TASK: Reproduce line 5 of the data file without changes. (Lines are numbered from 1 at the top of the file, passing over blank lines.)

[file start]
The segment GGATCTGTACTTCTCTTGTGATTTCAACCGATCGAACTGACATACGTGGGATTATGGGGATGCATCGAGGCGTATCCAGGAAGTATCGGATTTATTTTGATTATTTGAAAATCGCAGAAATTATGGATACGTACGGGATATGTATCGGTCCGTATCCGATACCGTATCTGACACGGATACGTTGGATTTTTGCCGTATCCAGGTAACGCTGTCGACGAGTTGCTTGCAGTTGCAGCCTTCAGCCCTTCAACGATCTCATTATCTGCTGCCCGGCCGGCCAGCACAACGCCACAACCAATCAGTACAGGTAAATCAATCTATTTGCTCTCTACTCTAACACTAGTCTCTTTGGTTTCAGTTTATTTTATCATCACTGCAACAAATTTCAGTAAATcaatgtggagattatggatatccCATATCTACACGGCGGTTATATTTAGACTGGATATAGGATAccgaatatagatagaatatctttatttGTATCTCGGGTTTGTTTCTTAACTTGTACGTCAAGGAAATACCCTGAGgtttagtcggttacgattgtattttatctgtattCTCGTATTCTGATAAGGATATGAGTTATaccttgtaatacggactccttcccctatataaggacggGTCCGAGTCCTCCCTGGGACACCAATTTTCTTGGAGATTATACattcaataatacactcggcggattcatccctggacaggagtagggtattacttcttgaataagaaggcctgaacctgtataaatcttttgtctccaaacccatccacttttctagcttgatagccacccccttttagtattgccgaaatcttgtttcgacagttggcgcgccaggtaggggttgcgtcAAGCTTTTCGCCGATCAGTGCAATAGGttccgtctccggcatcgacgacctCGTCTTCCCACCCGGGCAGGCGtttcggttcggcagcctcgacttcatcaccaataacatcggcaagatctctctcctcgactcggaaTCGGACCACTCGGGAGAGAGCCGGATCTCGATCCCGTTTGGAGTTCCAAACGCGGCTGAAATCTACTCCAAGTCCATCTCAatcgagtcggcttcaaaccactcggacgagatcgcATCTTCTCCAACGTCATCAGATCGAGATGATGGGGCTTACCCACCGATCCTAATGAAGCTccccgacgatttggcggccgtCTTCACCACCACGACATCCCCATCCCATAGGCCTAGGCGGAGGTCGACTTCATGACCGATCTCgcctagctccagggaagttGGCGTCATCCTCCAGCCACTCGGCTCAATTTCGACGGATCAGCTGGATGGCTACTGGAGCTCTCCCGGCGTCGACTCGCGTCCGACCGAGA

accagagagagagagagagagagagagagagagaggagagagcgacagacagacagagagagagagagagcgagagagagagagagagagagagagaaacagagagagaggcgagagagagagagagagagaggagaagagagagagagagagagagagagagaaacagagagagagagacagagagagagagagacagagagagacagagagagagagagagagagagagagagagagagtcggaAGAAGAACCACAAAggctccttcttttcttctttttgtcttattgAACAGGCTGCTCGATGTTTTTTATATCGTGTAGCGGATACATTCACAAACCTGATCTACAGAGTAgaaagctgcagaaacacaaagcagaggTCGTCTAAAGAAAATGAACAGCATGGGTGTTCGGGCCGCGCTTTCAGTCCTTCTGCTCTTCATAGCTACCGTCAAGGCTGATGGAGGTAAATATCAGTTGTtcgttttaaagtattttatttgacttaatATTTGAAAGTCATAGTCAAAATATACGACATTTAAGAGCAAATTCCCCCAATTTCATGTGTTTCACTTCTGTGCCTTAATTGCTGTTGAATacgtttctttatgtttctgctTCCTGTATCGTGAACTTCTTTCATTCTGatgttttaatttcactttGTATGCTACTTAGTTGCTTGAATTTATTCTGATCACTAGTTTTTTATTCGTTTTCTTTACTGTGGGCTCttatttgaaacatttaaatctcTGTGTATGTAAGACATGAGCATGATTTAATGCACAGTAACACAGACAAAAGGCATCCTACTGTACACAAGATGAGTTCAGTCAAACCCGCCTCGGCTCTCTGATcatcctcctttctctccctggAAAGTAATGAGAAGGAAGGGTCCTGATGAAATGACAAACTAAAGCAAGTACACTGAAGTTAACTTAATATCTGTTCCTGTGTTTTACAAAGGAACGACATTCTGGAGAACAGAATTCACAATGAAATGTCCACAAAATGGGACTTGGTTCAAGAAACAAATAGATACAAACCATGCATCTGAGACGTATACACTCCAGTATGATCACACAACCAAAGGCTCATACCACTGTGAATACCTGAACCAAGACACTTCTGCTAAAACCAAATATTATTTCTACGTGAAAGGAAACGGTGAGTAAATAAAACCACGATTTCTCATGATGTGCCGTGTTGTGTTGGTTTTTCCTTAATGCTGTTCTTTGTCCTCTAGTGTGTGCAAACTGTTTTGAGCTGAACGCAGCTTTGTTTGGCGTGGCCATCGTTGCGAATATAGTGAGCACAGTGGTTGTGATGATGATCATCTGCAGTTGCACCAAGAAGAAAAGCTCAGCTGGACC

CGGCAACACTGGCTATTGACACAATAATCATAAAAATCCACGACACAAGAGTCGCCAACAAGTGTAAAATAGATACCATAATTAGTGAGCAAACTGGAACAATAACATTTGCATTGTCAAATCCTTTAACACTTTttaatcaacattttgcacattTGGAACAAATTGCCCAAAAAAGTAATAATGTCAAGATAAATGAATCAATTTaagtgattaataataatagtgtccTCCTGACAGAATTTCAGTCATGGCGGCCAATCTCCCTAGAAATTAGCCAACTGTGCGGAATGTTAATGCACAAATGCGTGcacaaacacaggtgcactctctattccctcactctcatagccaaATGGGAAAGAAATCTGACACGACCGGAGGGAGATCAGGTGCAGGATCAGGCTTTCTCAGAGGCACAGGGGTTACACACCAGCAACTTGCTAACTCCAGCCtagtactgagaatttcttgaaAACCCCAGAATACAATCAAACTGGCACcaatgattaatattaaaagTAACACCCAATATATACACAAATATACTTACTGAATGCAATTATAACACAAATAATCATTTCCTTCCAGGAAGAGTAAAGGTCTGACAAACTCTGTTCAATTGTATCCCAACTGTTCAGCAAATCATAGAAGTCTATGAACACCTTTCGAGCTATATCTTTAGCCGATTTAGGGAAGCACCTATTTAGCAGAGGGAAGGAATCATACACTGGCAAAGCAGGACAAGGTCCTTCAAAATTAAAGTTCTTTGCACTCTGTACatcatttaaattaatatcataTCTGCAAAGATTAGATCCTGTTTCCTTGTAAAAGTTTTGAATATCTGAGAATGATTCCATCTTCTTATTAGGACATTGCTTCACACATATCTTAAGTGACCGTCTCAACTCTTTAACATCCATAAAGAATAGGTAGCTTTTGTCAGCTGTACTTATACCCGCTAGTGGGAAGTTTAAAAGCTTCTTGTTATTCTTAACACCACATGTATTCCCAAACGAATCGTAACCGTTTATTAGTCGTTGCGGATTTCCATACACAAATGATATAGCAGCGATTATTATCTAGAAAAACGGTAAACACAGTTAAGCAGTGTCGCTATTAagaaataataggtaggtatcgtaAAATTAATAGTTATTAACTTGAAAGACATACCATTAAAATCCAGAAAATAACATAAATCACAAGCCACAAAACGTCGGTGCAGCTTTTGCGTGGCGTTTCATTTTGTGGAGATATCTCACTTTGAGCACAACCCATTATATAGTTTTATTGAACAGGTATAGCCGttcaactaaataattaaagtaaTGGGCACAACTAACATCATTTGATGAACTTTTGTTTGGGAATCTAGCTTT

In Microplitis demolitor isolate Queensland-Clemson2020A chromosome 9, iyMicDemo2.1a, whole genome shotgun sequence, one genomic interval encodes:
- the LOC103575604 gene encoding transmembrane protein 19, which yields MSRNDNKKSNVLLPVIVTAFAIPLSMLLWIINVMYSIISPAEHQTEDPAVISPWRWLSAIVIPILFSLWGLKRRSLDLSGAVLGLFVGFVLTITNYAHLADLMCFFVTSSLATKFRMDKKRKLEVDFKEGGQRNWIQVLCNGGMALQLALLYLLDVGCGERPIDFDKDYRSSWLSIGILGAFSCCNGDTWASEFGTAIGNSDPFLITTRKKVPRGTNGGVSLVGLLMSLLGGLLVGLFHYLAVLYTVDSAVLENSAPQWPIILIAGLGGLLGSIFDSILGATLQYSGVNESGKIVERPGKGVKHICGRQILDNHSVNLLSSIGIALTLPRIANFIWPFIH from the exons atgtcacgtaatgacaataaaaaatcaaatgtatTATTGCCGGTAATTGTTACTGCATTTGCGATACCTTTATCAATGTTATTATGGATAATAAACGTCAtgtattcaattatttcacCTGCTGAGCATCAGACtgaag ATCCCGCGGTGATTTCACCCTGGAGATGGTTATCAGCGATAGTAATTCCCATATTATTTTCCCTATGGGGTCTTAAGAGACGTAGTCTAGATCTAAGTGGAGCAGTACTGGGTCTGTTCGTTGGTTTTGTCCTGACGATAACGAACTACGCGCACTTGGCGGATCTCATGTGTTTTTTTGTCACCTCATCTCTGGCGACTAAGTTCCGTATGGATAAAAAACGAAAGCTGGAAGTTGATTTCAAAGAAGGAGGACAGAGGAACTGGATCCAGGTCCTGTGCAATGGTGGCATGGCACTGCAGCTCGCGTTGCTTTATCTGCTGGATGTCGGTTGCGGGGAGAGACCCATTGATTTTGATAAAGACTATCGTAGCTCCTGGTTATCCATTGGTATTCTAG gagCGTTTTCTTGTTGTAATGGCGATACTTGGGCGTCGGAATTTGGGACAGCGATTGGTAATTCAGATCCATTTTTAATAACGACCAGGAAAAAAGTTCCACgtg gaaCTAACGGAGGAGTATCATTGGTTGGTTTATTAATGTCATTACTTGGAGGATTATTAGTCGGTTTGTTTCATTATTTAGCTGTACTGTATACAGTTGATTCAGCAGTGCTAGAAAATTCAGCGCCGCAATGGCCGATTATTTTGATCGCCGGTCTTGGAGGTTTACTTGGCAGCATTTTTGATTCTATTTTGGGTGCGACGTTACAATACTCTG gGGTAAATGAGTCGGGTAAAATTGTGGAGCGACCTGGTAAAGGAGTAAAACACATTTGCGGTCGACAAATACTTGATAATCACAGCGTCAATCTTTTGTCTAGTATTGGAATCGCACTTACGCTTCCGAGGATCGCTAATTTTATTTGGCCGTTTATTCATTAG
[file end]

- the LOC103575604 gene encoding transmembrane protein 19, which yields MSRNDNKKSNVLLPVIVTAFAIPLSMLLWIINVMYSIISPAEHQTEDPAVISPWRWLSAIVIPILFSLWGLKRRSLDLSGAVLGLFVGFVLTITNYAHLADLMCFFVTSSLATKFRMDKKRKLEVDFKEGGQRNWIQVLCNGGMALQLALLYLLDVGCGERPIDFDKDYRSSWLSIGILGAFSCCNGDTWASEFGTAIGNSDPFLITTRKKVPRGTNGGVSLVGLLMSLLGGLLVGLFHYLAVLYTVDSAVLENSAPQWPIILIAGLGGLLGSIFDSILGATLQYSGVNESGKIVERPGKGVKHICGRQILDNHSVNLLSSIGIALTLPRIANFIWPFIH from the exons atgtcacgtaatgacaataaaaaatcaaatgtatTATTGCCGGTAATTGTTACTGCATTTGCGATACCTTTATCAATGTTATTATGGATAATAAACGTCAtgtattcaattatttcacCTGCTGAGCATCAGACtgaag ATCCCGCGGTGATTTCACCCTGGAGATGGTTATCAGCGATAGTAATTCCCATATTATTTTCCCTATGGGGTCTTAAGAGACGTAGTCTAGATCTAAGTGGAGCAGTACTGGGTCTGTTCGTTGGTTTTGTCCTGACGATAACGAACTACGCGCACTTGGCGGATCTCATGTGTTTTTTTGTCACCTCATCTCTGGCGACTAAGTTCCGTATGGATAAAAAACGAAAGCTGGAAGTTGATTTCAAAGAAGGAGGACAGAGGAACTGGATCCAGGTCCTGTGCAATGGTGGCATGGCACTGCAGCTCGCGTTGCTTTATCTGCTGGATGTCGGTTGCGGGGAGAGACCCATTGATTTTGATAAAGACTATCGTAGCTCCTGGTTATCCATTGGTATTCTAG gagCGTTTTCTTGTTGTAATGGCGATACTTGGGCGTCGGAATTTGGGACAGCGATTGGTAATTCAGATCCATTTTTAATAACGACCAGGAAAAAAGTTCCACgtg gaaCTAACGGAGGAGTATCATTGGTTGGTTTATTAATGTCATTACTTGGAGGATTATTAGTCGGTTTGTTTCATTATTTAGCTGTACTGTATACAGTTGATTCAGCAGTGCTAGAAAATTCAGCGCCGCAATGGCCGATTATTTTGATCGCCGGTCTTGGAGGTTTACTTGGCAGCATTTTTGATTCTATTTTGGGTGCGACGTTACAATACTCTG gGGTAAATGAGTCGGGTAAAATTGTGGAGCGACCTGGTAAAGGAGTAAAACACATTTGCGGTCGACAAATACTTGATAATCACAGCGTCAATCTTTTGTCTAGTATTGGAATCGCACTTACGCTTCCGAGGATCGCTAATTTTATTTGGCCGTTTATTCATTAG